Fort and Minor Settlement
There are known to be two forts at Manchester of Flavian Date, and samian ware of the Trajanic, Hadrianic and Antonine periods attest continued occupation during these times. The barracks were burned around 196/7AD, and new floors were laid and the fort defences rebuilt soon afterwards by Severus. The later archaeological record includes late-fourth century pottery and coins dated to 301-306 and 367, the latest being of Gratian (367-383). The vicus attached to the fort developed here into a small settlement at the conjunction of several roads and trackways.
Manchester is not listed among the nine Brigantian towns mentioned by Ptolemy, and first appears in two – out of fifteen – of the British military routes detailed in the Antonine Itinerary of the late second century. The Second Itinerary, entitled “the route from the entrenchments to the port of Rutupiae“, is the longest in the British section and details the 37 Roman road-stations along the 501 mile route between Blatobulgium (Birrens in Dumfries & Galloway) 24 miles beyond Hadrian’s Wall (“the entrenchments”) all the way to Rutupiae in Cantium (Richborough in Kent), where the Roman visitor would board a galley headed for one of the nearby ports in Gaul. About a third of the way along the items listed in Iter II there occurs a station named Mamucium, located some 18 miles from Cambodunum (Slack, South Yorkshire) and 18 miles from Condate (Northwich, Cheshire).
Manchester also appears towards the end of the Tenth Itinerary, “the route from Glannoventa to Mediolanum“, which details the stations between the fort at Ravenglass in Cumbria and the market town of Whitchurch in Shropshire. In Iter X the name appears as Mancunium, this time listed some 17 miles from Coccium (Wigan, Lancashire) and again 18 miles from Condate/Northwich, beyond which the Tenth Itinerary terminated at Mediolanum/Whitchurch after a further 19 miles.
The Roman name for Manchester next appears in the Ravenna Cosmology of the seventh century, this time as Mantio (R&C#109), between the entries for Ardotalia (Melandra Castle, Derbyshire) and Alavana (Watercrook, Lancashire).
Epigraphic evidence from Mamucium
There are seven inscriptions on stone listed in the R.I.B. for Manchester, all of which are connected with the military. There are two altarstones, one dedicated to Fortuna the goddess of good luck and another altar to an unknown deity. The other five stones are “centurial” or “cohort” stones which record building work done by the various auxiliary units who used to garrison the Mamucium Castellum. Unfortunately none of these stones can be accurately dated.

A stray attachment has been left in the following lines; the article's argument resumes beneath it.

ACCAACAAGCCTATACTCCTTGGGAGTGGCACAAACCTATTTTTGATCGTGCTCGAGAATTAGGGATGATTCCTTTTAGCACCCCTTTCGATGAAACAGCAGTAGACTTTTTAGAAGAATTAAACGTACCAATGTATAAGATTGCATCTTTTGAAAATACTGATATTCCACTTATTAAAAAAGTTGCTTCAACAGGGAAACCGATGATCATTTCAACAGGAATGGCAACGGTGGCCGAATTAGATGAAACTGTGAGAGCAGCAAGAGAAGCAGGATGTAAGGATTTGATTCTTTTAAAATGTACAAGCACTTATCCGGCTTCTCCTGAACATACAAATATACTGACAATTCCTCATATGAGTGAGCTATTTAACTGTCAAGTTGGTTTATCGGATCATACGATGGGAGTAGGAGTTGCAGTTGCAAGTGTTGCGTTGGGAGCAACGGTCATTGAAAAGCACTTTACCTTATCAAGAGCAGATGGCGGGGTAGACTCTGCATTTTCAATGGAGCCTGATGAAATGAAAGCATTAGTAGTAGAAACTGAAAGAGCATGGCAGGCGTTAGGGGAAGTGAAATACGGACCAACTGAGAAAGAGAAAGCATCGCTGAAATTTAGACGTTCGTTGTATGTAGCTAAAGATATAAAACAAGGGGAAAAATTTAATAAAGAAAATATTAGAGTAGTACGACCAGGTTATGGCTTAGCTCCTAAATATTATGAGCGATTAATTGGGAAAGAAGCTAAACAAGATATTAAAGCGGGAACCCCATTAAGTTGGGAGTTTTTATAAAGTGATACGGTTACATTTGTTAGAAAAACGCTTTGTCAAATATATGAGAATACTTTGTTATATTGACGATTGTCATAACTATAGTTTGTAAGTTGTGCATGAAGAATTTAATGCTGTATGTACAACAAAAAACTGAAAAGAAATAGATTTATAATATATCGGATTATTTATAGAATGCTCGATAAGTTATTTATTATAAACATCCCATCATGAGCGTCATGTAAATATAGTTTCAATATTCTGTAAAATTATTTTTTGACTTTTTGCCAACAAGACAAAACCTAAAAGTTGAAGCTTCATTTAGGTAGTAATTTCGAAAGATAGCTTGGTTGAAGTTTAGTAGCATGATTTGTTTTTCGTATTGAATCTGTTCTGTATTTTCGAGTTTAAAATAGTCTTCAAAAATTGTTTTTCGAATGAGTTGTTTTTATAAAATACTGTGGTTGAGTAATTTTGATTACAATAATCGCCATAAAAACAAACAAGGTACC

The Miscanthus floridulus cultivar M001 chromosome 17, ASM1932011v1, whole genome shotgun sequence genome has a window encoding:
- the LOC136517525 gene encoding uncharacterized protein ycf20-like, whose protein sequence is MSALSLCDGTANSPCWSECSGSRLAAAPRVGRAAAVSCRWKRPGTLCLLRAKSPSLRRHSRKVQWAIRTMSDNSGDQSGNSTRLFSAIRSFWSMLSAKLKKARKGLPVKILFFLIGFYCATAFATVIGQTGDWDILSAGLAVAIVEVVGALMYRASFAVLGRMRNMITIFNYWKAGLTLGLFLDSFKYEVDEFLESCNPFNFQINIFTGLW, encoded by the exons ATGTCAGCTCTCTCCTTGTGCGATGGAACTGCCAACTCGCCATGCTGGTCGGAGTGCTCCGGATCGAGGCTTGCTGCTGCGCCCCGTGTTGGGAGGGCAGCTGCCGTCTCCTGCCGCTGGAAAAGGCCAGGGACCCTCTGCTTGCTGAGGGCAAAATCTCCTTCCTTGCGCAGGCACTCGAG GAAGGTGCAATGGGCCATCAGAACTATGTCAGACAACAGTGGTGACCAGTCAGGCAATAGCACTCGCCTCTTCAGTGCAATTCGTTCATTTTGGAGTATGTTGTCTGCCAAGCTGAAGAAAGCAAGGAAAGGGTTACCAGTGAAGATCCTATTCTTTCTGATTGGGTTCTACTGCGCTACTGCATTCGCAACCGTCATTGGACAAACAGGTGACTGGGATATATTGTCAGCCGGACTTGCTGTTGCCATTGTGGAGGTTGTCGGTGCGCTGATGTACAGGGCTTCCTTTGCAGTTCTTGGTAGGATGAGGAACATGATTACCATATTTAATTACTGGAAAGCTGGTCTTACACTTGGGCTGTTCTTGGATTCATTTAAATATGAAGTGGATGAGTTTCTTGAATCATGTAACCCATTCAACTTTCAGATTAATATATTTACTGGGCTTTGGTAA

RIB575 - Altar dedicated to Fortuna Conservatrix
TIVS 𐆛 LEG
RIB576 - Fragmentary dedication
V S L L M
“The First Cohort of Frisiavones, century of Masavonius [built] twenty-three feet [of rampart?].”
“The First Cohort of Frisiavones, [century of] Quintinianus [built] twenty-four feet.”
“The century of Cudrenus, from the First Cohort of Frisiavones, [built several] feet.”
“The century of Candidus, twenty-four feet.”
- It is assumed that RIB 580 should also be assigned to Coh I Frisiavonum although the unit is not mentioned.
“[…] (the emperor) Antoninus Augustus, the First Cohort of Baetasii.”
“[Property of] the Third Bracaraugustan Cohort.”
(Burn 30a; broken tile)
This auxiliary regiment is evidenced by a roofing tile bearing their stamp. They were recruited from among the peregrine citizens of a town in the Roman province of Lusitania, now known as Braga in northern Portugal. The regiment is also recorded on tiles recovered from the fort at Castleshaw (Burn 30b).
Numismatic Evidence from Manchester
The Roman coinage data from Manchester comes from a number of sources: 18 from the excavations of 1907 conducted by Bruton, 36 from the Deansgate excavations of 1972, another 39 – including 8 illegible copper coins – from various excavations conducted since 1977, also a further 222 coins from no less than thirteen hoards or private collections, although some of these may be of dubious provenance. The coins recovered by excavation span from two republican silver issues (pre 44BC) to a copper of Valentinian (Imp. 364-375AD).
References for Mamvcivm
- The Roman Inscriptions of Britain by R.G. Collingwood and R.P. Wright (Oxford 1965);
- The Romans in Britain An Anthology of Inscriptions by A.R. Burn (Oxford 1969) p.25;
- Roman Coins from North-West England by David Shotter (Lancaster 1990) pp.20-29.
Map References for Mamvcivm
NGRef: SJ8397 OSMap: LR109
Roman Roads near Mamvcivm
SE (21) to Aqvae Arnemetiae NNW (26) to Bremetenacvm (Ribchester, Lancashire) SE (21) to Bvxton (Buxton, Derbyshire) Itinera II et X: SW (20) to Condate (Northwich, Cheshire) NNE (37) to Ilkley (Ilkley, West Yorkshire) ENE (12) to Rigodvnvm (Castleshaw, Saddleworth, Greater Manchester) Iter X: WNW (16) to Coccivm (Wigan, Lancashire) E (13) to Melandra Castle (Melandra Castle, Longworth, Derbyshire) Possible road: WSW (15) to Wilderspool (Cheshire) SW (20) to Nantwich